A recent article in the Globe and Mail says that “Ethics is a key pain point for Mr. Trudeau. The Nanos data suggest that only about 17 per cent of Canadians believe Mr. Trudeau would be best at leading an ethical government, trailing both Elizabeth May (23 per cent) and Andrew Scheer (20 per cent). For Mr. Scheer, the Conservative campaign has been dogged by questions about abortion and social issues and the views of some Conservative candidates.” I find it mildly interesting that Jagmeet Singh isn’t even mentioned as a leadership choice, I had great hope for him when he burst on the scene. But oh, how the once-mighty NDP has fallen since 2015 when, in the early going, many pundits thought that Thomas Mulcair might even lead the party that Jack Layton built to power. I find it equally curious that anyone takes what Ms May says with any degree of seriousness. Her platform may, as John Ibbitson, writing in the Good Grey Globe says, be “breathtaking in its ambition” but that’s only because journalists, bored with a tied CPC-LPC race and even more bored with Justin Trudeau’s lack of ethics and phoney questions about Andrew Scheer and abortion and gay rights, refuse to ask her about the sheer folly of most of her proposals. The only thing “breathtaking” about Ms May’s plan is its (alcohol-induced?) stupidity … I expect she’ll get 10+% of the popular vote; I will not be shocked if she displaces the NDP as the third party in the house.
The real election, the one in which Maxime Bernier, Yves-François Blanchet, Elizabeth May and Jagmet Singh are irrelevant, is all about trust.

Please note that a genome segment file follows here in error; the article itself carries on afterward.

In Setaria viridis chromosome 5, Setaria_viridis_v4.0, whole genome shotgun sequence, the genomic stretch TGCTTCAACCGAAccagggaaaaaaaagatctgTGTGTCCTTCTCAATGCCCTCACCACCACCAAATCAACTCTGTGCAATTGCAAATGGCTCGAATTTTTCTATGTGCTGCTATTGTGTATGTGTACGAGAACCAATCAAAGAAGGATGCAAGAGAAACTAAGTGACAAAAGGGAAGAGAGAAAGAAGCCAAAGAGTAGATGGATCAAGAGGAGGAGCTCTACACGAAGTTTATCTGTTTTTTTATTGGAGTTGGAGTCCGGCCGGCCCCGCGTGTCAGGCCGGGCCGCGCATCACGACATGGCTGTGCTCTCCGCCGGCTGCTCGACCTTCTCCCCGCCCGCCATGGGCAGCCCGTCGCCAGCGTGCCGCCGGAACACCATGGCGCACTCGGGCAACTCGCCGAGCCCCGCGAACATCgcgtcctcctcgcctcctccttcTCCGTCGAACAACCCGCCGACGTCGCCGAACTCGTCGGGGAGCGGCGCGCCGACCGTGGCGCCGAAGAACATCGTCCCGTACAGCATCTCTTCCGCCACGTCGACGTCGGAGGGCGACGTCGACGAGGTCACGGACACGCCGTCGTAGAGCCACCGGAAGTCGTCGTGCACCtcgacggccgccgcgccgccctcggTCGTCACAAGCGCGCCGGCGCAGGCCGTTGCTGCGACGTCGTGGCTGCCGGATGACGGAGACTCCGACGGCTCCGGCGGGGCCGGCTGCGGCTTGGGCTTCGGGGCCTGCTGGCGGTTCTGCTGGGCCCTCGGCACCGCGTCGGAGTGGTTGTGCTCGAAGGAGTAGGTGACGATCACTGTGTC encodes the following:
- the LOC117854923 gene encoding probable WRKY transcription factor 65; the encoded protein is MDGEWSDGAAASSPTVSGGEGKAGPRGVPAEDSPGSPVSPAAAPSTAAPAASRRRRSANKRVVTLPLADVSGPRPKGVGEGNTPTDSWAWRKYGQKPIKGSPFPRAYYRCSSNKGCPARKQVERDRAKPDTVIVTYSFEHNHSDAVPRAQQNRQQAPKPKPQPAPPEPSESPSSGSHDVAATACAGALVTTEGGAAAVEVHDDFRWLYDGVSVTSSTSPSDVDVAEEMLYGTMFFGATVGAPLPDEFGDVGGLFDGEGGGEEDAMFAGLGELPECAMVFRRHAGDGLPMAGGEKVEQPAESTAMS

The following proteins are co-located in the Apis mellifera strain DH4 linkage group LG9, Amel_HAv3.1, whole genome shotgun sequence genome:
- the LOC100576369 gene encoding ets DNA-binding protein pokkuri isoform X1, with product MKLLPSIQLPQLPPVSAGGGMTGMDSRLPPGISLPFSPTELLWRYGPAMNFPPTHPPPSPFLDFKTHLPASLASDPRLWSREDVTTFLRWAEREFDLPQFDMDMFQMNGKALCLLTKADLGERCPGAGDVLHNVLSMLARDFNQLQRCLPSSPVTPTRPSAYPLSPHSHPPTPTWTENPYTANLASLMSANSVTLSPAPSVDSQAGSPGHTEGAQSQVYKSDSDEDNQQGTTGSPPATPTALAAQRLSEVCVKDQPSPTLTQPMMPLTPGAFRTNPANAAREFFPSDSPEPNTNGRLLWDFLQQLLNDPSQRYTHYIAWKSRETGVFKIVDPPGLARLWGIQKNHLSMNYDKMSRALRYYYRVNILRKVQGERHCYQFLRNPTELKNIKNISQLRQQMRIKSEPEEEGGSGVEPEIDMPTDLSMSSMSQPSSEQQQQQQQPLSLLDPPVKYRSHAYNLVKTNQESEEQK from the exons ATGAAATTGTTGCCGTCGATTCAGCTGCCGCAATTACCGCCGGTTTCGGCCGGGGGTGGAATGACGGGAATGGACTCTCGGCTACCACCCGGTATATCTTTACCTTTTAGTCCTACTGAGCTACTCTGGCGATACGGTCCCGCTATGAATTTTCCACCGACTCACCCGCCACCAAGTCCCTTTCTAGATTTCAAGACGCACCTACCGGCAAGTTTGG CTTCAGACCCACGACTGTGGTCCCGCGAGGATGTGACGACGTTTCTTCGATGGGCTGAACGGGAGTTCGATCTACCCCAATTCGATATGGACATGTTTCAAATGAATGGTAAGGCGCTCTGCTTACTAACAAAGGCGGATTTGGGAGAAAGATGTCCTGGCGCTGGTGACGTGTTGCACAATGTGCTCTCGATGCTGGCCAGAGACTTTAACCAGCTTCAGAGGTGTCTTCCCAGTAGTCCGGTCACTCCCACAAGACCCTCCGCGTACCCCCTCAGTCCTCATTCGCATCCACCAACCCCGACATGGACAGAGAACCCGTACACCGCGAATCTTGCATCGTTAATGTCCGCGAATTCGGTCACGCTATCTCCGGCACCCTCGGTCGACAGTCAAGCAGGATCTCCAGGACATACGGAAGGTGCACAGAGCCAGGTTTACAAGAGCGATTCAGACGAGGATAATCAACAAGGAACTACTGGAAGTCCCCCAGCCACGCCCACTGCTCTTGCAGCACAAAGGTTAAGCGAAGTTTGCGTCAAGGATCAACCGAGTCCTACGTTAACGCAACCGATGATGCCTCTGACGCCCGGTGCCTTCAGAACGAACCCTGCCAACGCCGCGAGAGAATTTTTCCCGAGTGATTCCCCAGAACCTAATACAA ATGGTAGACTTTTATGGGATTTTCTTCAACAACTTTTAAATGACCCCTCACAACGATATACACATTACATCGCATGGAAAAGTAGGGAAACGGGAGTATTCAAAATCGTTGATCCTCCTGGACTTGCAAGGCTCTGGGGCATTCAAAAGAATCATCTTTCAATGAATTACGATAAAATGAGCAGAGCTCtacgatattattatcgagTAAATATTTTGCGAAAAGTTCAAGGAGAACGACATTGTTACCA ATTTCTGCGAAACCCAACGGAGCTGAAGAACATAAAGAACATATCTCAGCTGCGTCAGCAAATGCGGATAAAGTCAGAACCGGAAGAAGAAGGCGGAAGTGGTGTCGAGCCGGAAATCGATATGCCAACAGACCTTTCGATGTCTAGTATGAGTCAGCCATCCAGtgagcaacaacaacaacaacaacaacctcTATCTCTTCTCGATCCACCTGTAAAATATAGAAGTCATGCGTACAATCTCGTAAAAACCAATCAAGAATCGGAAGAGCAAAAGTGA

The question, right now, is: who do we trust less …
… Andrew Scheer or Justin Trudeau?
The fact is that Mr Scheer is a social conservative. Deep in his heart, he most likely does not believe that abortion should be available “on-demand” nor, possibly, that gays should be allowed to marry ~ however that is defined ~ or adopt children. There are a lot of social conservatives in Canada, including in the Liberal Party of Canada, too. But, the Conservative Party, like the Liberals Party, decided, in a policy convention, to support both abortion rights and gay rights … but the Liberals have run a very astute campaign to make Canadians fear that Mr Scheer will overturn his party’s platform. (Yes, that’s Maxime Bernier celebrating the CPC’s policy decision to not oppose same-sex marriage with young Tory activist Natalie Pon and Michelle Rempel.) It’s unlikely he could ever hope to survive the cabinet and caucus revolt that would ensue should he ever try to oppose a woman’s right to choose or gay marriage, but he does support social conservative candidates and causes … that’s just a fact.
The problems with M Trudeau are more serious. He has broken the conflict of interest rules, more than once, and he is the only Canadian prime minister to have ever done so while in office. He has, just a couple of days ago, been exposed in blackface as a hypocrite and worse.
People might worry about what Mr Scheer might want to do if he’s elected to head the government. But they already know that what Justin Trudeau will do if he’s re-elected: he will break any rule, even break the law if it is convenient for him to do so at the moment and he will not understand that he has done wrong because his moral compass is broken, if it exists at all.